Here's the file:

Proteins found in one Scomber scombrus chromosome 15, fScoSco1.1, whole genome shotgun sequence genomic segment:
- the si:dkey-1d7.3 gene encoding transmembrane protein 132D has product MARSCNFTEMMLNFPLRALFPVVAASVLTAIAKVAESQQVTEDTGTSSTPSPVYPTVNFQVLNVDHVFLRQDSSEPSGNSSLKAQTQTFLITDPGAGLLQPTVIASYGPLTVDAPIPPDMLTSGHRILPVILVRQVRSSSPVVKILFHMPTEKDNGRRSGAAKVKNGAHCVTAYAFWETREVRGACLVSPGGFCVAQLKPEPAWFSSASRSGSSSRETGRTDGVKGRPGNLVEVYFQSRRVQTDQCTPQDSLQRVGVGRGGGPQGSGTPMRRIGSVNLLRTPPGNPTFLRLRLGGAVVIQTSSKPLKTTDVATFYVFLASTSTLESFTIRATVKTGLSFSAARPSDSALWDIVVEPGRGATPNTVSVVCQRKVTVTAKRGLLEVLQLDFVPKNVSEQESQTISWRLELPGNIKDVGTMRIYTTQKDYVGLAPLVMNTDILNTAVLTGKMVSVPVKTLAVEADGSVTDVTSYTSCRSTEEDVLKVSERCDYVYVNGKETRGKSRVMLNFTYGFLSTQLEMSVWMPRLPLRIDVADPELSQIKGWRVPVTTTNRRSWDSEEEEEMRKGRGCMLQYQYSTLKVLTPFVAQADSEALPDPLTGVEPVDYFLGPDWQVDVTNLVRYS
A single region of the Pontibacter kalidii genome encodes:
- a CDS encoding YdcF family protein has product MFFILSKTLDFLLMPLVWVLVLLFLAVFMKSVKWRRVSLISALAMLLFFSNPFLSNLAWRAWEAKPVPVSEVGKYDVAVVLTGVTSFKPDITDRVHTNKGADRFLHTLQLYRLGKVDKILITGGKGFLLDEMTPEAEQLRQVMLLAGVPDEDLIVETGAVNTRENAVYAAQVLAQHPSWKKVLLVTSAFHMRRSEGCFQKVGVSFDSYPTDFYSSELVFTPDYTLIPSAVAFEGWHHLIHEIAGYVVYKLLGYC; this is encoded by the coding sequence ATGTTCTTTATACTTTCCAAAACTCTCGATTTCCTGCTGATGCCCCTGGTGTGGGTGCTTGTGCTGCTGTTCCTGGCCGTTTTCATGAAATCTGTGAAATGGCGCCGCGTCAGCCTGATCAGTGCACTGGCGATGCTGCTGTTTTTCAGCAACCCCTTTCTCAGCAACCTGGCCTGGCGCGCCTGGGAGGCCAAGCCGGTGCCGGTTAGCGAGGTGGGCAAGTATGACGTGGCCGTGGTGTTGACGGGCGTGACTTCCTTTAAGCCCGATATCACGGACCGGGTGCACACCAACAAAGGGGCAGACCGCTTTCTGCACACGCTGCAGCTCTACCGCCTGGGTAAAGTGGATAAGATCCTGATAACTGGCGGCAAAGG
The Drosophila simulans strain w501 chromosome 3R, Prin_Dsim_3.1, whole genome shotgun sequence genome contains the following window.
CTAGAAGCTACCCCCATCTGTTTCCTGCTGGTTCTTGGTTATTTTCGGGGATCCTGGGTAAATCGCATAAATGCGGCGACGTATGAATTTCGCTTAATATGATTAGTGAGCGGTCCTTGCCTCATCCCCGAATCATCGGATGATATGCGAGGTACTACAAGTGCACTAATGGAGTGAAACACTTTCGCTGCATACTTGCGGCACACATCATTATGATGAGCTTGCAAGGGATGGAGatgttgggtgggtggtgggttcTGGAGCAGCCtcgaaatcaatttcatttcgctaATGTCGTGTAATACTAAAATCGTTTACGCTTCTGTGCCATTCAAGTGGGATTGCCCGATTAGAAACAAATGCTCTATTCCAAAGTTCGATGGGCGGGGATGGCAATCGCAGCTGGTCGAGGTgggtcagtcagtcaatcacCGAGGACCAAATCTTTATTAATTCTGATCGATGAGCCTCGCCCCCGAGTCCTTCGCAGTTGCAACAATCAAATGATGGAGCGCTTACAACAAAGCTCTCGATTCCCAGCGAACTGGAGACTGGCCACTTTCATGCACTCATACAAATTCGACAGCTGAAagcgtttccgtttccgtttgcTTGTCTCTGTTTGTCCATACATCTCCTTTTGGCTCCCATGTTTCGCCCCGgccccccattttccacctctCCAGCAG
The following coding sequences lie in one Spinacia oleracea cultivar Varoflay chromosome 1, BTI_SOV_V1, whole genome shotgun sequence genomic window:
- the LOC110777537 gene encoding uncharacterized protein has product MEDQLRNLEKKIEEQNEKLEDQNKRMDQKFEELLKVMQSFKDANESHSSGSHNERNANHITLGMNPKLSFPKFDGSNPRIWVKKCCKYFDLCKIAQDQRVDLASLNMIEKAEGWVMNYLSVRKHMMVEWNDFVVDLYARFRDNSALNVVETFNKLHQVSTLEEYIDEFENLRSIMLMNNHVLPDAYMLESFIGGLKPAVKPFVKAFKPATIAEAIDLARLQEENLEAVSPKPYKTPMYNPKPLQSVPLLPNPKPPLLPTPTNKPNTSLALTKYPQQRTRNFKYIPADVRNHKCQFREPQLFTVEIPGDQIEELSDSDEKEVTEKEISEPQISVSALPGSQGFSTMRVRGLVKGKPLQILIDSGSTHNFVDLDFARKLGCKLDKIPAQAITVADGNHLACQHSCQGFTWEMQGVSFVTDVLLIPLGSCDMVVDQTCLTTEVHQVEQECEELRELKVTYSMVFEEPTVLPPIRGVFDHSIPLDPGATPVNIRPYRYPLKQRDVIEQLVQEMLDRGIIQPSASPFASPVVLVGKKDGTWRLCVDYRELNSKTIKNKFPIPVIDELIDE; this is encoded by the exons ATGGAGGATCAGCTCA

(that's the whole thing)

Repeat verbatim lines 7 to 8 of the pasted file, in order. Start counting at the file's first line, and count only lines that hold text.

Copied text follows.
The following coding sequences lie in one Spinacia oleracea cultivar Varoflay chromosome 1, BTI_SOV_V1, whole genome shotgun sequence genomic window:
- the LOC110777537 gene encoding uncharacterized protein has product MEDQLRNLEKKIEEQNEKLEDQNKRMDQKFEELLKVMQSFKDANESHSSGSHNERNANHITLGMNPKLSFPKFDGSNPRIWVKKCCKYFDLCKIAQDQRVDLASLNMIEKAEGWVMNYLSVRKHMMVEWNDFVVDLYARFRDNSALNVVETFNKLHQVSTLEEYIDEFENLRSIMLMNNHVLPDAYMLESFIGGLKPAVKPFVKAFKPATIAEAIDLARLQEENLEAVSPKPYKTPMYNPKPLQSVPLLPNPKPPLLPTPTNKPNTSLALTKYPQQRTRNFKYIPADVRNHKCQFREPQLFTVEIPGDQIEELSDSDEKEVTEKEISEPQISVSALPGSQGFSTMRVRGLVKGKPLQILIDSGSTHNFVDLDFARKLGCKLDKIPAQAITVADGNHLACQHSCQGFTWEMQGVSFVTDVLLIPLGSCDMVVDQTCLTTEVHQVEQECEELRELKVTYSMVFEEPTVLPPIRGVFDHSIPLDPGATPVNIRPYRYPLKQRDVIEQLVQEMLDRGIIQPSASPFASPVVLVGKKDGTWRLCVDYRELNSKTIKNKFPIPVIDELIDE; this is encoded by the exons ATGGAGGATCAGCTCA